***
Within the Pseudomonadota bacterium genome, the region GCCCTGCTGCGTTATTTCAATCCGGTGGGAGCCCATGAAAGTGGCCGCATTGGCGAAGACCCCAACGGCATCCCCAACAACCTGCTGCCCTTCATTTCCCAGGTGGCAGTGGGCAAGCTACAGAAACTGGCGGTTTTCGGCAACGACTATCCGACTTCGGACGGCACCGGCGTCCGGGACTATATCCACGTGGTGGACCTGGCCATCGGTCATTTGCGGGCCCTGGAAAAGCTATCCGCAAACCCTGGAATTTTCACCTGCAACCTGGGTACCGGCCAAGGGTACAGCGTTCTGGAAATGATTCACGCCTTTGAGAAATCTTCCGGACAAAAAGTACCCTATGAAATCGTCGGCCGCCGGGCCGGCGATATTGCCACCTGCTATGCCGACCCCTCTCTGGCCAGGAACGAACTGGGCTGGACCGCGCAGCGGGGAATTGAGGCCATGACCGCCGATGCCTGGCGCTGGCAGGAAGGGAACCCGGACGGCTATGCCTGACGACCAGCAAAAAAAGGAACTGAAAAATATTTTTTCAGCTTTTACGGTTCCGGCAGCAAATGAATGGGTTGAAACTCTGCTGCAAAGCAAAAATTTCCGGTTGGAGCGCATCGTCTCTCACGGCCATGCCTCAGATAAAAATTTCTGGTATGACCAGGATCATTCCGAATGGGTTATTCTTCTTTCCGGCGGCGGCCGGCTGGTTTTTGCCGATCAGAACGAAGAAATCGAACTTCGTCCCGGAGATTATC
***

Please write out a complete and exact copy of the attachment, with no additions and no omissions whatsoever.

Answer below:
Within the Pseudomonadota bacterium genome, the region GCCCTGCTGCGTTATTTCAATCCGGTGGGAGCCCATGAAAGTGGCCGCATTGGCGAAGACCCCAACGGCATCCCCAACAACCTGCTGCCCTTCATTTCCCAGGTGGCAGTGGGCAAGCTACAGAAACTGGCGGTTTTCGGCAACGACTATCCGACTTCGGACGGCACCGGCGTCCGGGACTATATCCACGTGGTGGACCTGGCCATCGGTCATTTGCGGGCCCTGGAAAAGCTATCCGCAAACCCTGGAATTTTCACCTGCAACCTGGGTACCGGCCAAGGGTACAGCGTTCTGGAAATGATTCACGCCTTTGAGAAATCTTCCGGACAAAAAGTACCCTATGAAATCGTCGGCCGCCGGGCCGGCGATATTGCCACCTGCTATGCCGACCCCTCTCTGGCCAGGAACGAACTGGGCTGGACCGCGCAGCGGGGAATTGAGGCCATGACCGCCGATGCCTGGCGCTGGCAGGAAGGGAACCCGGACGGCTATGCCTGACGACCAGCAAAAAAAGGAACTGAAAAATATTTTTTCAGCTTTTACGGTTCCGGCAGCAAATGAATGGGTTGAAACTCTGCTGCAAAGCAAAAATTTCCGGTTGGAGCGCATCGTCTCTCACGGCCATGCCTCAGATAAAAATTTCTGGTATGACCAGGATCATTCCGAATGGGTTATTCTTCTTTCCGGCGGCGGCCGGCTGGTTTTTGCCGATCAGAACGAAGAAATCGAACTTCGTCCCGGAGATTATC